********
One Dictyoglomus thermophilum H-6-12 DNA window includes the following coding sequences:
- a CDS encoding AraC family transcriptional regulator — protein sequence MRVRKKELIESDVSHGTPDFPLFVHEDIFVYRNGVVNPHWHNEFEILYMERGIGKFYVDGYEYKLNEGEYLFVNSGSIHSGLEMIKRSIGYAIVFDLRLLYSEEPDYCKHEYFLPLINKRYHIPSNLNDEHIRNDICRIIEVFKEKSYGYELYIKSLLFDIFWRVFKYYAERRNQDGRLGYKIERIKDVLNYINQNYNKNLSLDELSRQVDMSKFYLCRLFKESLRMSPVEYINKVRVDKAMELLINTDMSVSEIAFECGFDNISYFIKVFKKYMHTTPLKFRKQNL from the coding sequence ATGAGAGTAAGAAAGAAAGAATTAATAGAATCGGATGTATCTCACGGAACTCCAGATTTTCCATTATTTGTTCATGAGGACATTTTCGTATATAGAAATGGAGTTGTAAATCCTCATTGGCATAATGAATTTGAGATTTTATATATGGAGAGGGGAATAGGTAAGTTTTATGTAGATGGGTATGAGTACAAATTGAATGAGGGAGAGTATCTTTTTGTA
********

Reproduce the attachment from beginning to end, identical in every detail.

One Dictyoglomus thermophilum H-6-12 DNA window includes the following coding sequences:
- a CDS encoding AraC family transcriptional regulator — protein sequence MRVRKKELIESDVSHGTPDFPLFVHEDIFVYRNGVVNPHWHNEFEILYMERGIGKFYVDGYEYKLNEGEYLFVNSGSIHSGLEMIKRSIGYAIVFDLRLLYSEEPDYCKHEYFLPLINKRYHIPSNLNDEHIRNDICRIIEVFKEKSYGYELYIKSLLFDIFWRVFKYYAERRNQDGRLGYKIERIKDVLNYINQNYNKNLSLDELSRQVDMSKFYLCRLFKESLRMSPVEYINKVRVDKAMELLINTDMSVSEIAFECGFDNISYFIKVFKKYMHTTPLKFRKQNL from the coding sequence ATGAGAGTAAGAAAGAAAGAATTAATAGAATCGGATGTATCTCACGGAACTCCAGATTTTCCATTATTTGTTCATGAGGACATTTTCGTATATAGAAATGGAGTTGTAAATCCTCATTGGCATAATGAATTTGAGATTTTATATATGGAGAGGGGAATAGGTAAGTTTTATGTAGATGGGTATGAGTACAAATTGAATGAGGGAGAGTATCTTTTTGTA